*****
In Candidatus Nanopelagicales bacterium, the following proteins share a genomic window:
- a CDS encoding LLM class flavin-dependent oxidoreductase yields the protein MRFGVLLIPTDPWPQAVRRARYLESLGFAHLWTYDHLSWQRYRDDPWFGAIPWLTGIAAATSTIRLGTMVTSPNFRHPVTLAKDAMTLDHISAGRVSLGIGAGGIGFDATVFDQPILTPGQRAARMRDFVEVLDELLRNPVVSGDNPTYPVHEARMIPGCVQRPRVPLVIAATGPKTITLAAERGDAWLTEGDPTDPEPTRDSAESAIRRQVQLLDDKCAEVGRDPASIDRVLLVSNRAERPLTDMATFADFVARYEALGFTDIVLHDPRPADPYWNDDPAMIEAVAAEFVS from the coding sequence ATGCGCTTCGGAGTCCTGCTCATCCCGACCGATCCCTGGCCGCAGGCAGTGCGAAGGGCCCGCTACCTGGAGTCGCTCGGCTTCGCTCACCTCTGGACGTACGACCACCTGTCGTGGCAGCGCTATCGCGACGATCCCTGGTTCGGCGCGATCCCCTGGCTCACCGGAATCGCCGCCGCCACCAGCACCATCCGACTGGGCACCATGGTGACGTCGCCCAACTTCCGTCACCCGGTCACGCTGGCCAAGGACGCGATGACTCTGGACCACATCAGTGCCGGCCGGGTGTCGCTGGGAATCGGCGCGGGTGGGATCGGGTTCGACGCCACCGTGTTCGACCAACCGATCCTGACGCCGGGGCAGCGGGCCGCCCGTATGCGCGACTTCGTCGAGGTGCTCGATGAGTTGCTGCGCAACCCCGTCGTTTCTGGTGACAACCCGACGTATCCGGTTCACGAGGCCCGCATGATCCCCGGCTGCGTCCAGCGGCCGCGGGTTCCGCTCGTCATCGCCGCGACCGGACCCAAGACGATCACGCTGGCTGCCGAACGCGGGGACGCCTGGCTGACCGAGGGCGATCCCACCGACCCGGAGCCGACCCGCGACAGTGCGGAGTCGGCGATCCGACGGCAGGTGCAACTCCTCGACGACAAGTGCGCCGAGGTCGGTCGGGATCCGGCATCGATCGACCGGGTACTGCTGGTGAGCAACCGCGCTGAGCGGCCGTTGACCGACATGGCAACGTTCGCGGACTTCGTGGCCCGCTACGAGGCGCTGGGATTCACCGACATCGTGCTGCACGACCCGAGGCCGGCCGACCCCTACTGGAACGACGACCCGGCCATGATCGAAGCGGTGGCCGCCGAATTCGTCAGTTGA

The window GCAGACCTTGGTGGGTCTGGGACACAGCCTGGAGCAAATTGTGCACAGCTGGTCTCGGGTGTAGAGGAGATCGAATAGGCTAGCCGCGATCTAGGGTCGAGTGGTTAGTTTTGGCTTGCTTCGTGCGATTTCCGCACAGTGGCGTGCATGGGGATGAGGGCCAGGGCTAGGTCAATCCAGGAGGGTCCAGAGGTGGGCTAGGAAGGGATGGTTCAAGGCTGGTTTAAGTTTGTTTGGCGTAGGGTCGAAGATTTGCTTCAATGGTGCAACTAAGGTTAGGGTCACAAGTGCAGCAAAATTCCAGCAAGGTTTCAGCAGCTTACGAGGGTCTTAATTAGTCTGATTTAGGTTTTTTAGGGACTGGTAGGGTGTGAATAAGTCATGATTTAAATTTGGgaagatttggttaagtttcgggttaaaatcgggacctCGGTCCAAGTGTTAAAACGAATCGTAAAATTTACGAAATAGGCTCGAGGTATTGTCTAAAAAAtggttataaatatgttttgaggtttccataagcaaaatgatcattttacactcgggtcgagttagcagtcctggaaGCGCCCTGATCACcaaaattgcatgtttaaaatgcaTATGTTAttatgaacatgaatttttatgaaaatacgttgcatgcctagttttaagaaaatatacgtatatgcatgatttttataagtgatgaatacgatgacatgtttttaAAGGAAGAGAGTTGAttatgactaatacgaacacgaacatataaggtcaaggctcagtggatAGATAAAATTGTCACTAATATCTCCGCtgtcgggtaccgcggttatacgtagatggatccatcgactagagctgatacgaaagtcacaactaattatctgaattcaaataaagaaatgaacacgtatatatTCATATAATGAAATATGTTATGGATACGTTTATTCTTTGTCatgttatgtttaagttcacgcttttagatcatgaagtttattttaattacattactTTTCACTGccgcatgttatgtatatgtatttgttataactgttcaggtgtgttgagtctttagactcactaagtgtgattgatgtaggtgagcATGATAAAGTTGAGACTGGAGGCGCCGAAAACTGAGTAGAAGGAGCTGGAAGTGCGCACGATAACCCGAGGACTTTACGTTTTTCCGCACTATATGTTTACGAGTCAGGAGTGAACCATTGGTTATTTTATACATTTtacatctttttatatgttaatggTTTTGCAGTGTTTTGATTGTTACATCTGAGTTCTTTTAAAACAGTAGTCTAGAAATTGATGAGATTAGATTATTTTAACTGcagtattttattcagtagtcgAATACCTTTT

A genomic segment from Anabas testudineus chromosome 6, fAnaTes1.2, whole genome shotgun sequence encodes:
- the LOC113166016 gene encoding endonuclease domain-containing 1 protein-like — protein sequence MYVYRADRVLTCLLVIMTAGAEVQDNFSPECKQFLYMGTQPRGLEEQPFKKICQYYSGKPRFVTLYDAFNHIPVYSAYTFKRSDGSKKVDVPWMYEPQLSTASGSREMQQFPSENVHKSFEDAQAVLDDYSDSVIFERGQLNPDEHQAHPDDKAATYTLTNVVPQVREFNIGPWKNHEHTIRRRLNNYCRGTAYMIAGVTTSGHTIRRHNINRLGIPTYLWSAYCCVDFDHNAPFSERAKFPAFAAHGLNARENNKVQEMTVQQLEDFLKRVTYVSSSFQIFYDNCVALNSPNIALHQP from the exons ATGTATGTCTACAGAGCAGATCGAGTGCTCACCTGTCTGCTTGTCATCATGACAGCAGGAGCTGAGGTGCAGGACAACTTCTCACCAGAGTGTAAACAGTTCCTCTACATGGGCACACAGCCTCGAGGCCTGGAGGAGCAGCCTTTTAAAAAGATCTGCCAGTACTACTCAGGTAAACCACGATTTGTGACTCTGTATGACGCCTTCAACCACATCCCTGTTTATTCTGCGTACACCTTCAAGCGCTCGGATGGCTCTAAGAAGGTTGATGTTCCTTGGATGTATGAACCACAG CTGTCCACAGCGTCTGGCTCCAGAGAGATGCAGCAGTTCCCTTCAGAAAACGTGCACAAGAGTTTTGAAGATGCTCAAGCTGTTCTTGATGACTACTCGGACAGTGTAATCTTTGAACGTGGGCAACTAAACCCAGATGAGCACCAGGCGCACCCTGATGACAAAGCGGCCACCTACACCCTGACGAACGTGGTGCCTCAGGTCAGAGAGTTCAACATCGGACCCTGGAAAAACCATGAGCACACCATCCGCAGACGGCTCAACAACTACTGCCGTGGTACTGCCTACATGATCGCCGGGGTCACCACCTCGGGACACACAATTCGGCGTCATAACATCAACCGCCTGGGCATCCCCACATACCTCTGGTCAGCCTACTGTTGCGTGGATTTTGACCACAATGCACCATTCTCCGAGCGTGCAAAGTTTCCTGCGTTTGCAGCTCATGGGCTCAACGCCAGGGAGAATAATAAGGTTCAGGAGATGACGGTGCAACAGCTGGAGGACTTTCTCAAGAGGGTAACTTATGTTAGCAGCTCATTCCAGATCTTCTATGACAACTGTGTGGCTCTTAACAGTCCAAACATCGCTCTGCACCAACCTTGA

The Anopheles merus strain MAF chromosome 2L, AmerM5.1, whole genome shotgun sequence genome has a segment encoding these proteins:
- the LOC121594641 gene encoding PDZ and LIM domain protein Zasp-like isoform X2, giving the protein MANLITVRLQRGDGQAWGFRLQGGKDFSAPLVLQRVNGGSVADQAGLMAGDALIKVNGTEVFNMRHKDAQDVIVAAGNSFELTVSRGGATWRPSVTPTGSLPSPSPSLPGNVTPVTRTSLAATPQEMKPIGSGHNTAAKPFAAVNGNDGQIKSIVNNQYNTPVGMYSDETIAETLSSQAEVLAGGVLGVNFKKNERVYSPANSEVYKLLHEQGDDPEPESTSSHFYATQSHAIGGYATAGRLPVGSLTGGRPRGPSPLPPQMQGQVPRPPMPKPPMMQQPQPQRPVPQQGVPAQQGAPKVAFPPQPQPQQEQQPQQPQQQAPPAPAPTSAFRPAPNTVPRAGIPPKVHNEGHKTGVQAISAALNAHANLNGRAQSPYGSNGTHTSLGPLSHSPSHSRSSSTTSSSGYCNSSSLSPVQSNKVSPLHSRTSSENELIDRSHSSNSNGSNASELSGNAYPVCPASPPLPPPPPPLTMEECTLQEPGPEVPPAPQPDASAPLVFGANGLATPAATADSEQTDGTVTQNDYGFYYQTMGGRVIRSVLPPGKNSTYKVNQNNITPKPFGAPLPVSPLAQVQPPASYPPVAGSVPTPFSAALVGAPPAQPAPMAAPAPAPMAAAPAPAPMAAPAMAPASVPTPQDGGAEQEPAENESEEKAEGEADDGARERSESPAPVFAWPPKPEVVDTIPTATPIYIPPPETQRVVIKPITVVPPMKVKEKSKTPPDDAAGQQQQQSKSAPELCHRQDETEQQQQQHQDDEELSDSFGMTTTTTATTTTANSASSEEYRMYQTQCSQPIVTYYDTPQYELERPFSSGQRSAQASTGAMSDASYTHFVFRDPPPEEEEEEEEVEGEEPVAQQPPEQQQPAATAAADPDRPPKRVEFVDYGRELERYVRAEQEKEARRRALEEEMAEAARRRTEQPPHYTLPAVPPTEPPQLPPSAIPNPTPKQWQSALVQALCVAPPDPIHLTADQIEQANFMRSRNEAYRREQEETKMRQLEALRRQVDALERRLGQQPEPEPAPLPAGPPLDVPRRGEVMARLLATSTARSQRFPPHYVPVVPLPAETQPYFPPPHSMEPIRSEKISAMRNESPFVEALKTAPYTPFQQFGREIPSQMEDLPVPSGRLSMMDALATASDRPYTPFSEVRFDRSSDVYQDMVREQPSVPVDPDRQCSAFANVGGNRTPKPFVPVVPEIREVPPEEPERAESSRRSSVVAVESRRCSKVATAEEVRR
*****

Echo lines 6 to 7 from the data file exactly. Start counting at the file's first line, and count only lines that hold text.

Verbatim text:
The Anopheles merus strain MAF chromosome 2L, AmerM5.1, whole genome shotgun sequence genome has a segment encoding these proteins:
- the LOC121594641 gene encoding PDZ and LIM domain protein Zasp-like isoform X2, giving the protein MANLITVRLQRGDGQAWGFRLQGGKDFSAPLVLQRVNGGSVADQAGLMAGDALIKVNGTEVFNMRHKDAQDVIVAAGNSFELTVSRGGATWRPSVTPTGSLPSPSPSLPGNVTPVTRTSLAATPQEMKPIGSGHNTAAKPFAAVNGNDGQIKSIVNNQYNTPVGMYSDETIAETLSSQAEVLAGGVLGVNFKKNERVYSPANSEVYKLLHEQGDDPEPESTSSHFYATQSHAIGGYATAGRLPVGSLTGGRPRGPSPLPPQMQGQVPRPPMPKPPMMQQPQPQRPVPQQGVPAQQGAPKVAFPPQPQPQQEQQPQQPQQQAPPAPAPTSAFRPAPNTVPRAGIPPKVHNEGHKTGVQAISAALNAHANLNGRAQSPYGSNGTHTSLGPLSHSPSHSRSSSTTSSSGYCNSSSLSPVQSNKVSPLHSRTSSENELIDRSHSSNSNGSNASELSGNAYPVCPASPPLPPPPPPLTMEECTLQEPGPEVPPAPQPDASAPLVFGANGLATPAATADSEQTDGTVTQNDYGFYYQTMGGRVIRSVLPPGKNSTYKVNQNNITPKPFGAPLPVSPLAQVQPPASYPPVAGSVPTPFSAALVGAPPAQPAPMAAPAPAPMAAAPAPAPMAAPAMAPASVPTPQDGGAEQEPAENESEEKAEGEADDGARERSESPAPVFAWPPKPEVVDTIPTATPIYIPPPETQRVVIKPITVVPPMKVKEKSKTPPDDAAGQQQQQSKSAPELCHRQDETEQQQQQHQDDEELSDSFGMTTTTTATTTTANSASSEEYRMYQTQCSQPIVTYYDTPQYELERPFSSGQRSAQASTGAMSDASYTHFVFRDPPPEEEEEEEEVEGEEPVAQQPPEQQQPAATAAADPDRPPKRVEFVDYGRELERYVRAEQEKEARRRALEEEMAEAARRRTEQPPHYTLPAVPPTEPPQLPPSAIPNPTPKQWQSALVQALCVAPPDPIHLTADQIEQANFMRSRNEAYRREQEETKMRQLEALRRQVDALERRLGQQPEPEPAPLPAGPPLDVPRRGEVMARLLATSTARSQRFPPHYVPVVPLPAETQPYFPPPHSMEPIRSEKISAMRNESPFVEALKTAPYTPFQQFGREIPSQMEDLPVPSGRLSMMDALATASDRPYTPFSEVRFDRSSDVYQDMVREQPSVPVDPDRQCSAFANVGGNRTPKPFVPVVPEIREVPPEEPERAESSRRSSVVAVESRRCSKVATAEEVRR